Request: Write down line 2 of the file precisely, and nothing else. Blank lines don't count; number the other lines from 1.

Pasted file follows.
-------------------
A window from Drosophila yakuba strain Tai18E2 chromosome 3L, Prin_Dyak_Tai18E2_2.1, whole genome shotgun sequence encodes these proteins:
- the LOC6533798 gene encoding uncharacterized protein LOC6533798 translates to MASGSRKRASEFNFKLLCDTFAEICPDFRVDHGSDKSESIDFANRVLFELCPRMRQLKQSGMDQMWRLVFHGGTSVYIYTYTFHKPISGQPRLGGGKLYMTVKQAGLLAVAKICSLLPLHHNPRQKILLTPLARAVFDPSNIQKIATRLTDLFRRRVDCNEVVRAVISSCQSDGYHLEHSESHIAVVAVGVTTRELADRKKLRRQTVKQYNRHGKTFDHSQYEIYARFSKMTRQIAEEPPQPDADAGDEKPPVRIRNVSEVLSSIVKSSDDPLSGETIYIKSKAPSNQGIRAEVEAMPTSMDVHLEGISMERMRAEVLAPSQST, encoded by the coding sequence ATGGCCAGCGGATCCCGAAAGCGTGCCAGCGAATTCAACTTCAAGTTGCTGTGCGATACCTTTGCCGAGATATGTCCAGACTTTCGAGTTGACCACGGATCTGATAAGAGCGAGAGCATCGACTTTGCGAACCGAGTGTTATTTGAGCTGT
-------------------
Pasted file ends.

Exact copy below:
- the LOC6533798 gene encoding uncharacterized protein LOC6533798 translates to MASGSRKRASEFNFKLLCDTFAEICPDFRVDHGSDKSESIDFANRVLFELCPRMRQLKQSGMDQMWRLVFHGGTSVYIYTYTFHKPISGQPRLGGGKLYMTVKQAGLLAVAKICSLLPLHHNPRQKILLTPLARAVFDPSNIQKIATRLTDLFRRRVDCNEVVRAVISSCQSDGYHLEHSESHIAVVAVGVTTRELADRKKLRRQTVKQYNRHGKTFDHSQYEIYARFSKMTRQIAEEPPQPDADAGDEKPPVRIRNVSEVLSSIVKSSDDPLSGETIYIKSKAPSNQGIRAEVEAMPTSMDVHLEGISMERMRAEVLAPSQST, encoded by the coding sequence ATGGCCAGCGGATCCCGAAAGCGTGCCAGCGAATTCAACTTCAAGTTGCTGTGCGATACCTTTGCCGAGATATGTCCAGACTTTCGAGTTGACCACGGATCTGATAAGAGCGAGAGCATCGACTTTGCGAACCGAGTGTTATTTGAGCTGT